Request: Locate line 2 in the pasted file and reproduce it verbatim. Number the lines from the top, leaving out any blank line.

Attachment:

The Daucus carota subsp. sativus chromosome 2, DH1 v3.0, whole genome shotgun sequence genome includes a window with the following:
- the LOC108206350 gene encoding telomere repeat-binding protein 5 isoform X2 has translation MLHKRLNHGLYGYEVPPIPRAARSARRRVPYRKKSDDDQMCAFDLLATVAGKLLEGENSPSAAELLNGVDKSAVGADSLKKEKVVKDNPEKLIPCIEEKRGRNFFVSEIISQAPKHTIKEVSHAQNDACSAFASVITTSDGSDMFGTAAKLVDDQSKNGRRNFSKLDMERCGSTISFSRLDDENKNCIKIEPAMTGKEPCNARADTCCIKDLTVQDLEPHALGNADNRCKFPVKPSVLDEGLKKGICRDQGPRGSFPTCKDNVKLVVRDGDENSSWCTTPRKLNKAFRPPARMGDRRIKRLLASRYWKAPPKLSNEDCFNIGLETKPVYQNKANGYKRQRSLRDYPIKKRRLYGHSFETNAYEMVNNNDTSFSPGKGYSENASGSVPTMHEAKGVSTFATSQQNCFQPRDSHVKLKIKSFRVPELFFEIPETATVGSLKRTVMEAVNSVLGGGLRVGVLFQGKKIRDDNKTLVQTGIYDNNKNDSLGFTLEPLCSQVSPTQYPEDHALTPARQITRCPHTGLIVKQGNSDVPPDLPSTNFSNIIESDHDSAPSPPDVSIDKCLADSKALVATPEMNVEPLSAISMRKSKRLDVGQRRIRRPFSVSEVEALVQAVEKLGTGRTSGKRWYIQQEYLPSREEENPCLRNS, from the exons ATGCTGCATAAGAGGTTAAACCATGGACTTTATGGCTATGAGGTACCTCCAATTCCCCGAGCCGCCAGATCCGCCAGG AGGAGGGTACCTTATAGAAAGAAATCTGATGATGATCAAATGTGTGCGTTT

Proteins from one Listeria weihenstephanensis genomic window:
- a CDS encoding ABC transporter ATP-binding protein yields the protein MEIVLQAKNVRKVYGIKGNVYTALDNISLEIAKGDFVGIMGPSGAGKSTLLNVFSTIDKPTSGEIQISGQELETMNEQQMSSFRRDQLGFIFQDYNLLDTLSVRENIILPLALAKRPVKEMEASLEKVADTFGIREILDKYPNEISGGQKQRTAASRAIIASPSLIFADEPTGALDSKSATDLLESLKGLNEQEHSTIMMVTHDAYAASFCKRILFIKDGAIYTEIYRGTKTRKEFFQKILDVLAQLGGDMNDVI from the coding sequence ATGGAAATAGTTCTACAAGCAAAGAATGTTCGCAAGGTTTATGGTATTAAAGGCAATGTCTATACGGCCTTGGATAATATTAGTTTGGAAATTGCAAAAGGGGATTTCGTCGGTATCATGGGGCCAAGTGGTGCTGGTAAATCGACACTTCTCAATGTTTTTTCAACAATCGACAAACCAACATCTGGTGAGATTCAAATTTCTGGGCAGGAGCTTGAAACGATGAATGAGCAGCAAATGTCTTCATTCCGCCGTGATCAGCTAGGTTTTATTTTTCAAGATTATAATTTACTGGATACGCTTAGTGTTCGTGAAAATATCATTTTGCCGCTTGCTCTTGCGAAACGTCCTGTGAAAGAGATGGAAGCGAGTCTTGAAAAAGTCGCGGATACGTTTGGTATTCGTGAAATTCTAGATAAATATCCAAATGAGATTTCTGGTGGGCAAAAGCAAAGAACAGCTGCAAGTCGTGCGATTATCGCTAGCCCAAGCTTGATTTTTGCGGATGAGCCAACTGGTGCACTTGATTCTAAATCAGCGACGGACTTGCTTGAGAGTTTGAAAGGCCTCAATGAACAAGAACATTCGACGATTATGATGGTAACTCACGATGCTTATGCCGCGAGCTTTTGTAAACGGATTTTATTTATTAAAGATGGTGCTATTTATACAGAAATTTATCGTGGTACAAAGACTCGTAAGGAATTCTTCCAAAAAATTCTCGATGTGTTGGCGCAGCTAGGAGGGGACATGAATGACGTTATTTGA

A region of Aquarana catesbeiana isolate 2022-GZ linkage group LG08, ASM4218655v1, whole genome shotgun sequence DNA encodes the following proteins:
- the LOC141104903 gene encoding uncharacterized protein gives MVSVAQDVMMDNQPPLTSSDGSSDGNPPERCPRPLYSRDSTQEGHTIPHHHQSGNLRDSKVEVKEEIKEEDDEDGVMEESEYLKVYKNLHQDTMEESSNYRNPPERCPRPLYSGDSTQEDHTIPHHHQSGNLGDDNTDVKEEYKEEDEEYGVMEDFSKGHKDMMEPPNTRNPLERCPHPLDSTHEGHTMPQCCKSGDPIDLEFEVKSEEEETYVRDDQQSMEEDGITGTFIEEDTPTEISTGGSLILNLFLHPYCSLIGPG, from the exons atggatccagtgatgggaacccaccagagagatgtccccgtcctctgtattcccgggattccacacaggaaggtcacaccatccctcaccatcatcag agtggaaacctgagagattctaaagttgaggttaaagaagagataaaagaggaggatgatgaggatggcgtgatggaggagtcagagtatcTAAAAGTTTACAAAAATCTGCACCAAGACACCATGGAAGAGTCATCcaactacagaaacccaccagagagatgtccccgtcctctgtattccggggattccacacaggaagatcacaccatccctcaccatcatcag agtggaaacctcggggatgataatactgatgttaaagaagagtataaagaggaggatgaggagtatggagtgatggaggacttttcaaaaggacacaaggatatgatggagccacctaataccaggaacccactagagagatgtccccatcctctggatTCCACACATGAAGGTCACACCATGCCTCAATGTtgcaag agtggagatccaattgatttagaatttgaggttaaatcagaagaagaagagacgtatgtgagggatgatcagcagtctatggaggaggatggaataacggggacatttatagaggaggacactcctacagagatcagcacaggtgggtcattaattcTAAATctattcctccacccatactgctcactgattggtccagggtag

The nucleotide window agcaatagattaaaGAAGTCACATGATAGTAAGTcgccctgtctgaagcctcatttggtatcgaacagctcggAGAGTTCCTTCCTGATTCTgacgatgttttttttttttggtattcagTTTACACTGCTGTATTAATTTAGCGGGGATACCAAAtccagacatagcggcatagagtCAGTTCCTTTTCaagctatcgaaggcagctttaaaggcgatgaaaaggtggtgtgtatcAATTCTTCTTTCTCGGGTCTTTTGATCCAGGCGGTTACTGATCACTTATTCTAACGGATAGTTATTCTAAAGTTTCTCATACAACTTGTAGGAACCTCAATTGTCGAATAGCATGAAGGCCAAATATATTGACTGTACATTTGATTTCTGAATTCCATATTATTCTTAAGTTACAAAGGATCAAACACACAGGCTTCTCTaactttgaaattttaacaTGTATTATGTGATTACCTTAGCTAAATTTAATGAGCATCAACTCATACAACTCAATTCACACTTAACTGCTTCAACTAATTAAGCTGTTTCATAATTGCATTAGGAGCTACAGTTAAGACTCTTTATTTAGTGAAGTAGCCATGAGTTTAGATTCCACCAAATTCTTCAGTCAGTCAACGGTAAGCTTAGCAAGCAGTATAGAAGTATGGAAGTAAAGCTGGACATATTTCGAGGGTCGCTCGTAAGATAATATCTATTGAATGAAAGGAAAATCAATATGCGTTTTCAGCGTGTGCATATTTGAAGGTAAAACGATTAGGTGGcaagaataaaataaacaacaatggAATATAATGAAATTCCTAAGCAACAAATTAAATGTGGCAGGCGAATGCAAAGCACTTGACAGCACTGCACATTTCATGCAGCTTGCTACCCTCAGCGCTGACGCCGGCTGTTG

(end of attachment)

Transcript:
- the LOC108206350 gene encoding telomere repeat-binding protein 5 isoform X2 has translation MLHKRLNHGLYGYEVPPIPRAARSARRRVPYRKKSDDDQMCAFDLLATVAGKLLEGENSPSAAELLNGVDKSAVGADSLKKEKVVKDNPEKLIPCIEEKRGRNFFVSEIISQAPKHTIKEVSHAQNDACSAFASVITTSDGSDMFGTAAKLVDDQSKNGRRNFSKLDMERCGSTISFSRLDDENKNCIKIEPAMTGKEPCNARADTCCIKDLTVQDLEPHALGNADNRCKFPVKPSVLDEGLKKGICRDQGPRGSFPTCKDNVKLVVRDGDENSSWCTTPRKLNKAFRPPARMGDRRIKRLLASRYWKAPPKLSNEDCFNIGLETKPVYQNKANGYKRQRSLRDYPIKKRRLYGHSFETNAYEMVNNNDTSFSPGKGYSENASGSVPTMHEAKGVSTFATSQQNCFQPRDSHVKLKIKSFRVPELFFEIPETATVGSLKRTVMEAVNSVLGGGLRVGVLFQGKKIRDDNKTLVQTGIYDNNKNDSLGFTLEPLCSQVSPTQYPEDHALTPARQITRCPHTGLIVKQGNSDVPPDLPSTNFSNIIESDHDSAPSPPDVSIDKCLADSKALVATPEMNVEPLSAISMRKSKRLDVGQRRIRRPFSVSEVEALVQAVEKLGTGRTSGKRWYIQQEYLPSREEENPCLRNS, from the exons ATGCTGCATAAGAGGTTAAACCATGGACTTTATGGCTATGAGGTACCTCCAATTCCCCGAGCCGCCAGATCCGCCAGG AGGAGGGTACCTTATAGAAAGAAATCTGATGATGATCAAATGTGTGCGTTT